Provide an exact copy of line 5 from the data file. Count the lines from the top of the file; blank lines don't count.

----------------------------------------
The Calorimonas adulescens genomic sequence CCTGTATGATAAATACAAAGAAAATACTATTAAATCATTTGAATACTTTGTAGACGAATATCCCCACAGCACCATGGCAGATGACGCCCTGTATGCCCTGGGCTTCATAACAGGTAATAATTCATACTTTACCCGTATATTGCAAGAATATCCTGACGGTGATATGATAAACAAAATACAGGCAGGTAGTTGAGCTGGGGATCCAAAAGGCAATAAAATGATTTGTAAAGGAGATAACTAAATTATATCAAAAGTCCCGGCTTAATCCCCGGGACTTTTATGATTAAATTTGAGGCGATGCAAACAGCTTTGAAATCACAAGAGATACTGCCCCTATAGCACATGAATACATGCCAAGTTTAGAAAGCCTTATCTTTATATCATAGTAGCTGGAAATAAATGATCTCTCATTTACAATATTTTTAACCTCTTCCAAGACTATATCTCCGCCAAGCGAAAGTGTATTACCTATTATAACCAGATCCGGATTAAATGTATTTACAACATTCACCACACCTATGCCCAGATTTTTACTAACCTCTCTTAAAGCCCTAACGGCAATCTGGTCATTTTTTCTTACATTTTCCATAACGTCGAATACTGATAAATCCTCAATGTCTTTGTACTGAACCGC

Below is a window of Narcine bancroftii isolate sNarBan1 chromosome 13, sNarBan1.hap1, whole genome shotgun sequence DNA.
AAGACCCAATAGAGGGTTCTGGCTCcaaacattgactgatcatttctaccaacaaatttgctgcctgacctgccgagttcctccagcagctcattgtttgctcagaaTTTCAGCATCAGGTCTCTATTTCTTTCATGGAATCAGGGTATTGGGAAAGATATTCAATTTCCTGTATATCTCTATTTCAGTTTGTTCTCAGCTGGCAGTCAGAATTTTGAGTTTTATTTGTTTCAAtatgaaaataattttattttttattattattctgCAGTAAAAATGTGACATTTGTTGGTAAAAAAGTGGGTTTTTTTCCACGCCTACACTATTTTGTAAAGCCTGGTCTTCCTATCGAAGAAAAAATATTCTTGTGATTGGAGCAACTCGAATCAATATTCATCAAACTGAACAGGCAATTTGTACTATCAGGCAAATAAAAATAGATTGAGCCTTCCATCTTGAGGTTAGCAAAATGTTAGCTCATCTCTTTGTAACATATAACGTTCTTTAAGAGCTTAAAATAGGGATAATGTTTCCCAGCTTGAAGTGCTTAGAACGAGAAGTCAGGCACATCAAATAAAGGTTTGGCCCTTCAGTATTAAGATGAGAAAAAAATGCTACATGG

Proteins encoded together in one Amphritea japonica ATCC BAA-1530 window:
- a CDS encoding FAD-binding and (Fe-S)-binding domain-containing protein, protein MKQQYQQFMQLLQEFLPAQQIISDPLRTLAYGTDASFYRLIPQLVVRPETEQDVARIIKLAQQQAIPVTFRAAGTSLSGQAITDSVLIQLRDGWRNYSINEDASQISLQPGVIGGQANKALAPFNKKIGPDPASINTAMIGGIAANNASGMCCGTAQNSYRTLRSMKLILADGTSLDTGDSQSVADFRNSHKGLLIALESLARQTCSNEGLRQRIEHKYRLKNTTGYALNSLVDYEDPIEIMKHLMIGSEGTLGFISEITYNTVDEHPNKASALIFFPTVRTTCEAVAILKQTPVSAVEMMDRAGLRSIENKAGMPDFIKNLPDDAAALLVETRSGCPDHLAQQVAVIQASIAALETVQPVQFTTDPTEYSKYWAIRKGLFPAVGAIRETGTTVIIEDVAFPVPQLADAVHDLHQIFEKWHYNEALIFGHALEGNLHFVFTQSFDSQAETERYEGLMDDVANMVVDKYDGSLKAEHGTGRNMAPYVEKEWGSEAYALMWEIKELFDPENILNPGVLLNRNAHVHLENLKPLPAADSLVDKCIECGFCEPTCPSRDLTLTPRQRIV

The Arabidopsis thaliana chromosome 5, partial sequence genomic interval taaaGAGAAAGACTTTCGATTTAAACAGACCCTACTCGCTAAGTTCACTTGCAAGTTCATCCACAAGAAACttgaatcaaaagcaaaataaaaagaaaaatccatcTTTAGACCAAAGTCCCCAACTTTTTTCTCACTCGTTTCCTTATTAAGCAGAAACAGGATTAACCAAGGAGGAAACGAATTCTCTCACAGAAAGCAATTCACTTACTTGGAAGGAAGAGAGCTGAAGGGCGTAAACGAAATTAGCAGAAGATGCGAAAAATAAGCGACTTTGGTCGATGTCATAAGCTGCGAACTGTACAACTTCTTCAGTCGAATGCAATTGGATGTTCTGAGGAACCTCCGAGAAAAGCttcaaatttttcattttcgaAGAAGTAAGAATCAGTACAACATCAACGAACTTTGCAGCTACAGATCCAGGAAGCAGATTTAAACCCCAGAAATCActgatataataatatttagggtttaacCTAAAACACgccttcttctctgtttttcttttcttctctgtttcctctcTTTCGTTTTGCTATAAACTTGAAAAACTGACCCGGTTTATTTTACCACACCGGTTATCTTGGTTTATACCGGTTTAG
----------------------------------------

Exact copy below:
- a CDS encoding FAD-binding and (Fe-S)-binding domain-containing protein, protein MKQQYQQFMQLLQEFLPAQQIISDPLRTLAYGTDASFYRLIPQLVVRPETEQDVARIIKLAQQQAIPVTFRAAGTSLSGQAITDSVLIQLRDGWRNYSINEDASQISLQPGVIGGQANKALAPFNKKIGPDPASINTAMIGGIAANNASGMCCGTAQNSYRTLRSMKLILADGTSLDTGDSQSVADFRNSHKGLLIALESLARQTCSNEGLRQRIEHKYRLKNTTGYALNSLVDYEDPIEIMKHLMIGSEGTLGFISEITYNTVDEHPNKASALIFFPTVRTTCEAVAILKQTPVSAVEMMDRAGLRSIENKAGMPDFIKNLPDDAAALLVETRSGCPDHLAQQVAVIQASIAALETVQPVQFTTDPTEYSKYWAIRKGLFPAVGAIRETGTTVIIEDVAFPVPQLADAVHDLHQIFEKWHYNEALIFGHALEGNLHFVFTQSFDSQAETERYEGLMDDVANMVVDKYDGSLKAEHGTGRNMAPYVEKEWGSEAYALMWEIKELFDPENILNPGVLLNRNAHVHLENLKPLPAADSLVDKCIECGFCEPTCPSRDLTLTPRQRIV